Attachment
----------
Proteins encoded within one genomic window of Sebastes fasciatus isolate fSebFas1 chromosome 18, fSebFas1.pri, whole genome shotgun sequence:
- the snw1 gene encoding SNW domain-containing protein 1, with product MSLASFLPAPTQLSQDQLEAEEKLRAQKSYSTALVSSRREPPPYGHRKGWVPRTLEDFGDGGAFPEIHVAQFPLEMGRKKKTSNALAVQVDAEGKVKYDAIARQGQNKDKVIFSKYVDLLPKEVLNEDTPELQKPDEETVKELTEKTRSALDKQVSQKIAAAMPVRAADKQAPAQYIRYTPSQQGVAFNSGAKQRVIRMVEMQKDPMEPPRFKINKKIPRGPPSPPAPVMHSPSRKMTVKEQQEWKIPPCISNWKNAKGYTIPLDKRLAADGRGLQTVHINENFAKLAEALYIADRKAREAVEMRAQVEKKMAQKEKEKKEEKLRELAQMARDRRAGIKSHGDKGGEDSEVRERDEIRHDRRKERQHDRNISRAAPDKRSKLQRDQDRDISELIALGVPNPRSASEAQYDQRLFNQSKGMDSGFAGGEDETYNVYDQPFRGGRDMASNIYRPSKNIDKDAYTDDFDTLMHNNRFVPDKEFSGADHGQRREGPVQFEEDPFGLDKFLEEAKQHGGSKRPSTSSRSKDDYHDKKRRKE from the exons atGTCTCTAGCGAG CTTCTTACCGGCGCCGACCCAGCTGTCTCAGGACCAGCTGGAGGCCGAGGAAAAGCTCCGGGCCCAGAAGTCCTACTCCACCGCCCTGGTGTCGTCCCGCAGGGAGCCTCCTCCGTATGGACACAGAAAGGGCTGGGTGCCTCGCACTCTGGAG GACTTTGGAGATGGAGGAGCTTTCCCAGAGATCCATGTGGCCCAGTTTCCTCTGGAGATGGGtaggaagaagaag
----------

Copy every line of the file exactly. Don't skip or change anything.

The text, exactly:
Proteins encoded within one genomic window of Sebastes fasciatus isolate fSebFas1 chromosome 18, fSebFas1.pri, whole genome shotgun sequence:
- the snw1 gene encoding SNW domain-containing protein 1, with product MSLASFLPAPTQLSQDQLEAEEKLRAQKSYSTALVSSRREPPPYGHRKGWVPRTLEDFGDGGAFPEIHVAQFPLEMGRKKKTSNALAVQVDAEGKVKYDAIARQGQNKDKVIFSKYVDLLPKEVLNEDTPELQKPDEETVKELTEKTRSALDKQVSQKIAAAMPVRAADKQAPAQYIRYTPSQQGVAFNSGAKQRVIRMVEMQKDPMEPPRFKINKKIPRGPPSPPAPVMHSPSRKMTVKEQQEWKIPPCISNWKNAKGYTIPLDKRLAADGRGLQTVHINENFAKLAEALYIADRKAREAVEMRAQVEKKMAQKEKEKKEEKLRELAQMARDRRAGIKSHGDKGGEDSEVRERDEIRHDRRKERQHDRNISRAAPDKRSKLQRDQDRDISELIALGVPNPRSASEAQYDQRLFNQSKGMDSGFAGGEDETYNVYDQPFRGGRDMASNIYRPSKNIDKDAYTDDFDTLMHNNRFVPDKEFSGADHGQRREGPVQFEEDPFGLDKFLEEAKQHGGSKRPSTSSRSKDDYHDKKRRKE from the exons atGTCTCTAGCGAG CTTCTTACCGGCGCCGACCCAGCTGTCTCAGGACCAGCTGGAGGCCGAGGAAAAGCTCCGGGCCCAGAAGTCCTACTCCACCGCCCTGGTGTCGTCCCGCAGGGAGCCTCCTCCGTATGGACACAGAAAGGGCTGGGTGCCTCGCACTCTGGAG GACTTTGGAGATGGAGGAGCTTTCCCAGAGATCCATGTGGCCCAGTTTCCTCTGGAGATGGGtaggaagaagaag